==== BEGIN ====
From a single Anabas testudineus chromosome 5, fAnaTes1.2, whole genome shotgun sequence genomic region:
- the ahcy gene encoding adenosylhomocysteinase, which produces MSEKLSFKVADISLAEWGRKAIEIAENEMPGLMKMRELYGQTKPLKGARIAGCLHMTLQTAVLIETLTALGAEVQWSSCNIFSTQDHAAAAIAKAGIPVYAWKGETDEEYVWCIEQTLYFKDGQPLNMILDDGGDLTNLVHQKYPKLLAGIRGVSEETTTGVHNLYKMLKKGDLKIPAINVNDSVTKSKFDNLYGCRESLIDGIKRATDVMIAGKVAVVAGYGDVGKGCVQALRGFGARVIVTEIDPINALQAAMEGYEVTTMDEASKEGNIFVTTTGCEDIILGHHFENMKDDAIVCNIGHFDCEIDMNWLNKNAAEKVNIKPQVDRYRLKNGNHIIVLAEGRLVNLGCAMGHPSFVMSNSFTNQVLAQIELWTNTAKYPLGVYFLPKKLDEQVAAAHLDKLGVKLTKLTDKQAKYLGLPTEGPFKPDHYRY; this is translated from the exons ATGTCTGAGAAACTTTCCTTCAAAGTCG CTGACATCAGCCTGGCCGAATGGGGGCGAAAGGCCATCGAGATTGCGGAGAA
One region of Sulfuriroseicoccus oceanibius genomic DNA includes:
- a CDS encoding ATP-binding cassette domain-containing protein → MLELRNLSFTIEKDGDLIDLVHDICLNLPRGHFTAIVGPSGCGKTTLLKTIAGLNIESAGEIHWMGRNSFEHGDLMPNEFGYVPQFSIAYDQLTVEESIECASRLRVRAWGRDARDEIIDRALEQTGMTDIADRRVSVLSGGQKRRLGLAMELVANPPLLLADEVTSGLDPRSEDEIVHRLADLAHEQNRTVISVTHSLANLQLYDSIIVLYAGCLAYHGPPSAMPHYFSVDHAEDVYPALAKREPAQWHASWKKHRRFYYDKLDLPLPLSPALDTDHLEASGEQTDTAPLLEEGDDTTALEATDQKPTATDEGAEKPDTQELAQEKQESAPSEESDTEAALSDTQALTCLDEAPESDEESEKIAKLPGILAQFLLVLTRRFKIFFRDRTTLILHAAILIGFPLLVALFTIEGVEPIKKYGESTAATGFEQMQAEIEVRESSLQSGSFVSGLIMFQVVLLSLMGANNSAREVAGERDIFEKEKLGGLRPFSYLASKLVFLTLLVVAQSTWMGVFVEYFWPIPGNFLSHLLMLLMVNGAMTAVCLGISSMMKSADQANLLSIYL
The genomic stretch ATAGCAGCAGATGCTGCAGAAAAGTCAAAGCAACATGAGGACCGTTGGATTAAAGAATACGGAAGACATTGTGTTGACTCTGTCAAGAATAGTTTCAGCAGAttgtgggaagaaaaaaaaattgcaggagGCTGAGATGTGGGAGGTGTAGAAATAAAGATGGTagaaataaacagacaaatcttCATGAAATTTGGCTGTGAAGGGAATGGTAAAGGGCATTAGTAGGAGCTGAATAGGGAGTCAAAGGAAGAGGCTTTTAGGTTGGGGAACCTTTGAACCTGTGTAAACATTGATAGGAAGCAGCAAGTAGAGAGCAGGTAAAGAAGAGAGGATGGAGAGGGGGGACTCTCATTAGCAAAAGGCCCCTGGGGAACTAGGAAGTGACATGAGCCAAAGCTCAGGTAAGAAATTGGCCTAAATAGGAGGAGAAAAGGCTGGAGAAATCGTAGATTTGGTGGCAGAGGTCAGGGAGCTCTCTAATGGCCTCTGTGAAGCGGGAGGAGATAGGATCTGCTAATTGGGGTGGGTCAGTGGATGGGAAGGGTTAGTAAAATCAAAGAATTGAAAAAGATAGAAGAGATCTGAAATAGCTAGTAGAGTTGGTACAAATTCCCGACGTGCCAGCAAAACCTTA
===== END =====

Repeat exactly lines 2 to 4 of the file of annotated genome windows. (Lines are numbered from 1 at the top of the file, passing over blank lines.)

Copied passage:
- the ahcy gene encoding adenosylhomocysteinase, which produces MSEKLSFKVADISLAEWGRKAIEIAENEMPGLMKMRELYGQTKPLKGARIAGCLHMTLQTAVLIETLTALGAEVQWSSCNIFSTQDHAAAAIAKAGIPVYAWKGETDEEYVWCIEQTLYFKDGQPLNMILDDGGDLTNLVHQKYPKLLAGIRGVSEETTTGVHNLYKMLKKGDLKIPAINVNDSVTKSKFDNLYGCRESLIDGIKRATDVMIAGKVAVVAGYGDVGKGCVQALRGFGARVIVTEIDPINALQAAMEGYEVTTMDEASKEGNIFVTTTGCEDIILGHHFENMKDDAIVCNIGHFDCEIDMNWLNKNAAEKVNIKPQVDRYRLKNGNHIIVLAEGRLVNLGCAMGHPSFVMSNSFTNQVLAQIELWTNTAKYPLGVYFLPKKLDEQVAAAHLDKLGVKLTKLTDKQAKYLGLPTEGPFKPDHYRY; this is translated from the exons ATGTCTGAGAAACTTTCCTTCAAAGTCG CTGACATCAGCCTGGCCGAATGGGGGCGAAAGGCCATCGAGATTGCGGAGAA
One region of Sulfuriroseicoccus oceanibius genomic DNA includes:
- a CDS encoding ATP-binding cassette domain-containing protein → MLELRNLSFTIEKDGDLIDLVHDICLNLPRGHFTAIVGPSGCGKTTLLKTIAGLNIESAGEIHWMGRNSFEHGDLMPNEFGYVPQFSIAYDQLTVEESIECASRLRVRAWGRDARDEIIDRALEQTGMTDIADRRVSVLSGGQKRRLGLAMELVANPPLLLADEVTSGLDPRSEDEIVHRLADLAHEQNRTVISVTHSLANLQLYDSIIVLYAGCLAYHGPPSAMPHYFSVDHAEDVYPALAKREPAQWHASWKKHRRFYYDKLDLPLPLSPALDTDHLEASGEQTDTAPLLEEGDDTTALEATDQKPTATDEGAEKPDTQELAQEKQESAPSEESDTEAALSDTQALTCLDEAPESDEESEKIAKLPGILAQFLLVLTRRFKIFFRDRTTLILHAAILIGFPLLVALFTIEGVEPIKKYGESTAATGFEQMQAEIEVRESSLQSGSFVSGLIMFQVVLLSLMGANNSAREVAGERDIFEKEKLGGLRPFSYLASKLVFLTLLVVAQSTWMGVFVEYFWPIPGNFLSHLLMLLMVNGAMTAVCLGISSMMKSADQANLLSIYL